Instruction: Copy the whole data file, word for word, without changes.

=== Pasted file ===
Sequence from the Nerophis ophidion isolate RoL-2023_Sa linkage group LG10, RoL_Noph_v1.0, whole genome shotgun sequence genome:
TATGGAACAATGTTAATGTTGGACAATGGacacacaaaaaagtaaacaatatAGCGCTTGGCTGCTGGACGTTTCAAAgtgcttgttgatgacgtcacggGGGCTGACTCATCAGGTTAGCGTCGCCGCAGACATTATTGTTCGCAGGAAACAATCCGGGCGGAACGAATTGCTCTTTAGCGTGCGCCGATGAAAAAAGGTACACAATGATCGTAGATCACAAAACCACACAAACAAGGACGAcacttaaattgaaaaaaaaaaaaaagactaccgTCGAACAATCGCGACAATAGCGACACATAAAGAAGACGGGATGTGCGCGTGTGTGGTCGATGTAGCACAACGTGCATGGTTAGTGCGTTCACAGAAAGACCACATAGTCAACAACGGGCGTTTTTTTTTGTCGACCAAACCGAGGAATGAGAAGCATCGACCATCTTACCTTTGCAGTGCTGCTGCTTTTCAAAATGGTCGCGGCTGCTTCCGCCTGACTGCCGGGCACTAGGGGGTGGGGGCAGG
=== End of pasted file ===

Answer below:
Sequence from the Nerophis ophidion isolate RoL-2023_Sa linkage group LG10, RoL_Noph_v1.0, whole genome shotgun sequence genome:
TATGGAACAATGTTAATGTTGGACAATGGacacacaaaaaagtaaacaatatAGCGCTTGGCTGCTGGACGTTTCAAAgtgcttgttgatgacgtcacggGGGCTGACTCATCAGGTTAGCGTCGCCGCAGACATTATTGTTCGCAGGAAACAATCCGGGCGGAACGAATTGCTCTTTAGCGTGCGCCGATGAAAAAAGGTACACAATGATCGTAGATCACAAAACCACACAAACAAGGACGAcacttaaattgaaaaaaaaaaaaaagactaccgTCGAACAATCGCGACAATAGCGACACATAAAGAAGACGGGATGTGCGCGTGTGTGGTCGATGTAGCACAACGTGCATGGTTAGTGCGTTCACAGAAAGACCACATAGTCAACAACGGGCGTTTTTTTTTGTCGACCAAACCGAGGAATGAGAAGCATCGACCATCTTACCTTTGCAGTGCTGCTGCTTTTCAAAATGGTCGCGGCTGCTTCCGCCTGACTGCCGGGCACTAGGGGGTGGGGGCAGG